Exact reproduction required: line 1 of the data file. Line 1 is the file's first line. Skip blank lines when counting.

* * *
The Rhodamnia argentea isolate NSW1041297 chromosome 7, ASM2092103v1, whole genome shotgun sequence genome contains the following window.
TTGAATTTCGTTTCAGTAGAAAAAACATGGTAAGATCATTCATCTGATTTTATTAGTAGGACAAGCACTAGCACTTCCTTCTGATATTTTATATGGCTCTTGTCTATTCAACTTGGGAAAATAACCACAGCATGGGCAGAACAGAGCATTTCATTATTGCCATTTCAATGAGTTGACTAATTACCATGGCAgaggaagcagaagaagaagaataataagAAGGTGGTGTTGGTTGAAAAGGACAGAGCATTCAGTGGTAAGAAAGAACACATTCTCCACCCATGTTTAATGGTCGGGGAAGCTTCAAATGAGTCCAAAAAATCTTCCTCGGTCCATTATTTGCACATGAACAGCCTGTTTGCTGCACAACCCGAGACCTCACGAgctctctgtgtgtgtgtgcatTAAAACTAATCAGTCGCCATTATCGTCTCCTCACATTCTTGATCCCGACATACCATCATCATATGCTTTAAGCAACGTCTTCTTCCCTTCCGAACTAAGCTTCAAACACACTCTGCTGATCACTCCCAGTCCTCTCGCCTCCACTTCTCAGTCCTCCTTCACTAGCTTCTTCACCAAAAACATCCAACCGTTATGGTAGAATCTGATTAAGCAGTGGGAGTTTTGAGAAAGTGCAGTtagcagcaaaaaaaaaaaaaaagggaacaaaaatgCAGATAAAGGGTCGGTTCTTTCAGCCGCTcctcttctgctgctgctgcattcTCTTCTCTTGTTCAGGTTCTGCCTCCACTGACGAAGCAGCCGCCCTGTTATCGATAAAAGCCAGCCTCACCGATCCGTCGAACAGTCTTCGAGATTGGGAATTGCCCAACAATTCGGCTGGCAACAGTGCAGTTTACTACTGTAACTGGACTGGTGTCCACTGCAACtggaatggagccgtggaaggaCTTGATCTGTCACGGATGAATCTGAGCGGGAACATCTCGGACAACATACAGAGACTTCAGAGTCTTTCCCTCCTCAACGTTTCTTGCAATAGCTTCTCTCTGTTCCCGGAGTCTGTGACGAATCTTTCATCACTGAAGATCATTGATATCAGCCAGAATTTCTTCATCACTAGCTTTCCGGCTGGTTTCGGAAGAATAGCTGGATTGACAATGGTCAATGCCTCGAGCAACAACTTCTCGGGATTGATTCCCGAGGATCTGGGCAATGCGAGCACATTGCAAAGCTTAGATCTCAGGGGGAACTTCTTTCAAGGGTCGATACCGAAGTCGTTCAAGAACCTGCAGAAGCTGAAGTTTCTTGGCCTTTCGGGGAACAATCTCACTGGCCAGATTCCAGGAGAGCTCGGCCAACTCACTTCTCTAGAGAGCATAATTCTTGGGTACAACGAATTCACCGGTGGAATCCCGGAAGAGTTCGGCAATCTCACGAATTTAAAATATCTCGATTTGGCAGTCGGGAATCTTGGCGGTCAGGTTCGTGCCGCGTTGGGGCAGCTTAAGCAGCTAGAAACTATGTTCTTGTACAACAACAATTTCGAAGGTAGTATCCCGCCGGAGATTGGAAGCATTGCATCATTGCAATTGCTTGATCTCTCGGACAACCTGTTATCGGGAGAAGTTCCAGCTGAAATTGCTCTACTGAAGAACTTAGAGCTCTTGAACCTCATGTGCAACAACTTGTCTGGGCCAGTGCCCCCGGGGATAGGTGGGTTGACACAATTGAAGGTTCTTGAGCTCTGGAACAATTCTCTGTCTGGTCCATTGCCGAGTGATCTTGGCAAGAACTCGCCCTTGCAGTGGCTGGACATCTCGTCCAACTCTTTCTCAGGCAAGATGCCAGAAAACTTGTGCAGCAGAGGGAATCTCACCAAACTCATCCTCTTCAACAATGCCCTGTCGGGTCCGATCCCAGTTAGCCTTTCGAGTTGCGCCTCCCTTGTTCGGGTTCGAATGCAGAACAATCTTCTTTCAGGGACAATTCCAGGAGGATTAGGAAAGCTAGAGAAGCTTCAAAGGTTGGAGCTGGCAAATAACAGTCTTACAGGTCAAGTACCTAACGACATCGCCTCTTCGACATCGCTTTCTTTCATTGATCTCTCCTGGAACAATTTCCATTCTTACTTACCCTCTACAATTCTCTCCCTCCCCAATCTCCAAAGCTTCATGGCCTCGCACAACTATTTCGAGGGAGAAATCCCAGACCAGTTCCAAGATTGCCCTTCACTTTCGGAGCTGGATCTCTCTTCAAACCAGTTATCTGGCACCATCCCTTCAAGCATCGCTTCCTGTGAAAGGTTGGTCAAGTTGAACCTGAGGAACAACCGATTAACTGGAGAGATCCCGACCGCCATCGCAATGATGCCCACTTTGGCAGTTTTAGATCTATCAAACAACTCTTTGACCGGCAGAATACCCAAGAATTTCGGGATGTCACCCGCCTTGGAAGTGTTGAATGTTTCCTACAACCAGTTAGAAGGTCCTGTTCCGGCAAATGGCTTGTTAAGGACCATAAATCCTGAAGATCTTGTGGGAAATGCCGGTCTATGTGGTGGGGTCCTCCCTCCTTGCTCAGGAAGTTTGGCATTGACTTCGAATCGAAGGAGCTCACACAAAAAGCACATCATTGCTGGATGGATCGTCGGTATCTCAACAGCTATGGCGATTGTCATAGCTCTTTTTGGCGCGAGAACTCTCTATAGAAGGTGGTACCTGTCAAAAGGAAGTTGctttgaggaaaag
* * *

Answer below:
The Rhodamnia argentea isolate NSW1041297 chromosome 7, ASM2092103v1, whole genome shotgun sequence genome contains the following window.